Blockchain-powered decentralized browser operator Brave (BAT) has filed a formal General Data Protection Regulation (GDPR) complaint against Google, stating that the search engine giant has violated regulations pertaining to its users’ data.
Brave claims Google has violated Article 5(1)b of the GDPR, a European Union data protection and privacy law that came into force on May 25, 2018.
Johnny Ryan, Brave’s Chief Policy and Industry Relations Officer, filed the complaint with the Irish Data Protection Commission, Google’s lead GDPR regulator in the EU.
Ryan says that by collecting personal data collected from users worldwide across its platforms, such as its search engine and YouTube, Google has effectively built a monopoly.
Brave has also petitioned the European Commission, as well as a number of European competition watchdogs – including Germany’s Bundeskartellamt, the UK Competition and Markets Authority and France’s Autorité de la Concurrence.
Brave said, in a statement,
“The GDPR purpose limitation principle requires that organizations internally ring-fence personal data and use it only for the narrow purpose it was collected for. Brave’s evidence shows that Google’s internal data free-for-all is unlawful.”
The company added,
“For six months, Johnny Ryan of Brave tried to learn what Google does with his data. Brave has now sought recourse from the [Irish] regulator to force Google to reveal what it does with everybody’s personal data. New Brave evidence […] offers a glimpse of what Google does with everyone’s personal data: hundreds of ill-defined processing purposes, and unknown legal bases.”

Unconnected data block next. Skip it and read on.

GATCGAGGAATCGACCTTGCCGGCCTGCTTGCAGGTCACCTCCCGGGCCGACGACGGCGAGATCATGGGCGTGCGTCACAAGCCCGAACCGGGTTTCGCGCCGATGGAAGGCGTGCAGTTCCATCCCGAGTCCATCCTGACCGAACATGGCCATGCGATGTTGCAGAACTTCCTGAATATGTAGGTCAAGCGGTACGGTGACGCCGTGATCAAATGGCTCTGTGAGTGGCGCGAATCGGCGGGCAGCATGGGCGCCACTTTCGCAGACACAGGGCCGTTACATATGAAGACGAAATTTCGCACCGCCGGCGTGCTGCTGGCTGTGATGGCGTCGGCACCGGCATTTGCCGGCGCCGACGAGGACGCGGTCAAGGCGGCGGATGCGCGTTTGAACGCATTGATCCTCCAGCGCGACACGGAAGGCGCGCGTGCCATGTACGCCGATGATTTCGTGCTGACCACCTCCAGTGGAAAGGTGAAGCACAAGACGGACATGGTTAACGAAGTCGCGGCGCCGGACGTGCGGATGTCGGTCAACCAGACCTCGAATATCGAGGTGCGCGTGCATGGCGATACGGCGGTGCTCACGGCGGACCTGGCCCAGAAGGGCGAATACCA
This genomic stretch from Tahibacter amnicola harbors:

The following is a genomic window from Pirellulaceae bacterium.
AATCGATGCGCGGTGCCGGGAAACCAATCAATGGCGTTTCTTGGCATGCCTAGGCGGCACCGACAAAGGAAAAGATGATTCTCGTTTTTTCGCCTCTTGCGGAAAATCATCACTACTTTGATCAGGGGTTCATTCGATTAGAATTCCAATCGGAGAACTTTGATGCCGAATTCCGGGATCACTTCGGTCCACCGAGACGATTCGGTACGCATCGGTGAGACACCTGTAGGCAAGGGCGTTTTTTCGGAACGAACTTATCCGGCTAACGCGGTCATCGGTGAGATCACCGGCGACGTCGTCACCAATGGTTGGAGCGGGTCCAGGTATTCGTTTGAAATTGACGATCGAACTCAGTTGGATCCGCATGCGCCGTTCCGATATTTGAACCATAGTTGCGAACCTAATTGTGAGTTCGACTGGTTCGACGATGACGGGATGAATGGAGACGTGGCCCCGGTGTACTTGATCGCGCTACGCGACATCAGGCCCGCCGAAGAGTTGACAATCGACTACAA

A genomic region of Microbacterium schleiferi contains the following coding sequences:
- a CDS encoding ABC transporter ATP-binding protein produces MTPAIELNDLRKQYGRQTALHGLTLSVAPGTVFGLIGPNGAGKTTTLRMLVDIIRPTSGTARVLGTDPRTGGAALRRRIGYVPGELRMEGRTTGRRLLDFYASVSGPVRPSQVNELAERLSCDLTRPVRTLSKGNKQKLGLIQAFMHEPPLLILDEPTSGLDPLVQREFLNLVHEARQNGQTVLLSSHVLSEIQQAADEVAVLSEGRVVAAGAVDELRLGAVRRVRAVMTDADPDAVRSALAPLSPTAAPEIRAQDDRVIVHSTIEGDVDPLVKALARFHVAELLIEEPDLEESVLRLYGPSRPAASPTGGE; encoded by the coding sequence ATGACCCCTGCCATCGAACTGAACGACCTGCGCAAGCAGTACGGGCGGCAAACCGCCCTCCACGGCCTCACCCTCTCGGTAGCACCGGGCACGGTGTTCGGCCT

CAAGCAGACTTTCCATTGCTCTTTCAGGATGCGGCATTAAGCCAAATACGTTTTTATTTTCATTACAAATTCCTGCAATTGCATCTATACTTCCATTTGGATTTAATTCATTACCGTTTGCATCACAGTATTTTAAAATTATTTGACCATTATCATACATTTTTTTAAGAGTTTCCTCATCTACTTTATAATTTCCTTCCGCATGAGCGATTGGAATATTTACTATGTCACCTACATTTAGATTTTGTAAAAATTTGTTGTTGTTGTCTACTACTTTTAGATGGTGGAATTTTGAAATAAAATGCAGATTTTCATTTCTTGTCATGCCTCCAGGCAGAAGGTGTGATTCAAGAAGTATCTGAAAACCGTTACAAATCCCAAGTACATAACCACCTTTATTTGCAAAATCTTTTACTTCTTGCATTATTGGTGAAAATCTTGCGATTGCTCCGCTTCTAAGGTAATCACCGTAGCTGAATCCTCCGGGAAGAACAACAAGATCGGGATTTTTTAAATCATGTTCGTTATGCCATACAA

Brave has released a dossier of 100 documents its says Google has drafted for a variety of business clients, tech partners, lawmakers, developers.
Google brushed off the charges, with a spokesperson telling media outlet The Register that “repeated allegations from a commercial competitor don’t stand up to serious scrutiny.”
Ryan, however, stated,
“Google has to seek a legal basis for each specific purpose, and be transparent about them. But Brave’s new evidence reveals that Google reuses our personal data between its businesses and products in bewildering ways that infringe the purpose limitation principle.”
GDPR’s purpose limitation principle, per Article 5(1)b of the act, reads:
“Personal data shall be collected for specified, explicit and legitimate purposes and not further processed in a manner that is incompatible with those purposes.”
Should the Irish regulator uphold Brave’s complaint, Google could technically find itself unable to automatically opt its users into services and use collected data across all of its own – and third-party – platforms.
Brave has recently struck a partnership deal that it says will allow users to spend its native tokens wit partner companies including e-commerce giant Amazon.
Summarising all above we can conclude that the problems around companies like Google and Facebook will be growing. These giants take users data for free and re-sell it to advertisers. Moreover, the usage of centralised servers leads to the users info leaks e.g. FB data breach harmed 267M people in 2019.
Fortunately, there are advertising companies which don’t use central data servers for storing users’ data. One of them is YOUengine platform. Thanks to decentralisation and blockchain technology YOUengine’s users keep personal data on their smartphones and also getting paid for watching ads.